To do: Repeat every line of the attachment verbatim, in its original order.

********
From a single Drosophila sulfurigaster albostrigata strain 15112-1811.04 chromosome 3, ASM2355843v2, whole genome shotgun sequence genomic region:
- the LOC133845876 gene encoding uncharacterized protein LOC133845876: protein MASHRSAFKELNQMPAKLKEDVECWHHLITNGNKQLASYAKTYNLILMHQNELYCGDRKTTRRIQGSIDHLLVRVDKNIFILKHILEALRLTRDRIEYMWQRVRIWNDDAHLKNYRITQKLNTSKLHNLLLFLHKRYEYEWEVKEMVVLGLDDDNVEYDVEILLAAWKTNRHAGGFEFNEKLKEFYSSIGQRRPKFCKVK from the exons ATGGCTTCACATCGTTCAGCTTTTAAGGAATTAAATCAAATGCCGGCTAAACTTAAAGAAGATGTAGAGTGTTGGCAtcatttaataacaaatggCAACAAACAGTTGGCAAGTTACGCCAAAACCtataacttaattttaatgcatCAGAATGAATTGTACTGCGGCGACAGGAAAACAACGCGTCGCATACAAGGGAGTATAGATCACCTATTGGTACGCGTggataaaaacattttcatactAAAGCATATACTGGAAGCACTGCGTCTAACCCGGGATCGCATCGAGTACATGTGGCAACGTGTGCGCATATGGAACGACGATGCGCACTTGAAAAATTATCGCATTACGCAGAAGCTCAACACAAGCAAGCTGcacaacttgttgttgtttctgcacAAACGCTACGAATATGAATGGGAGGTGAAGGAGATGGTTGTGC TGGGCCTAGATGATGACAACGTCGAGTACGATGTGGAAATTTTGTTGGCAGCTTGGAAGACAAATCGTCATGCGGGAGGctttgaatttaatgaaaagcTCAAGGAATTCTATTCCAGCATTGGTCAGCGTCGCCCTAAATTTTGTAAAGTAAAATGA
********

From a single Drosophila sulfurigaster albostrigata strain 15112-1811.04 chromosome 3, ASM2355843v2, whole genome shotgun sequence genomic region:
- the LOC133845876 gene encoding uncharacterized protein LOC133845876: protein MASHRSAFKELNQMPAKLKEDVECWHHLITNGNKQLASYAKTYNLILMHQNELYCGDRKTTRRIQGSIDHLLVRVDKNIFILKHILEALRLTRDRIEYMWQRVRIWNDDAHLKNYRITQKLNTSKLHNLLLFLHKRYEYEWEVKEMVVLGLDDDNVEYDVEILLAAWKTNRHAGGFEFNEKLKEFYSSIGQRRPKFCKVK from the exons ATGGCTTCACATCGTTCAGCTTTTAAGGAATTAAATCAAATGCCGGCTAAACTTAAAGAAGATGTAGAGTGTTGGCAtcatttaataacaaatggCAACAAACAGTTGGCAAGTTACGCCAAAACCtataacttaattttaatgcatCAGAATGAATTGTACTGCGGCGACAGGAAAACAACGCGTCGCATACAAGGGAGTATAGATCACCTATTGGTACGCGTggataaaaacattttcatactAAAGCATATACTGGAAGCACTGCGTCTAACCCGGGATCGCATCGAGTACATGTGGCAACGTGTGCGCATATGGAACGACGATGCGCACTTGAAAAATTATCGCATTACGCAGAAGCTCAACACAAGCAAGCTGcacaacttgttgttgtttctgcacAAACGCTACGAATATGAATGGGAGGTGAAGGAGATGGTTGTGC TGGGCCTAGATGATGACAACGTCGAGTACGATGTGGAAATTTTGTTGGCAGCTTGGAAGACAAATCGTCATGCGGGAGGctttgaatttaatgaaaagcTCAAGGAATTCTATTCCAGCATTGGTCAGCGTCGCCCTAAATTTTGTAAAGTAAAATGA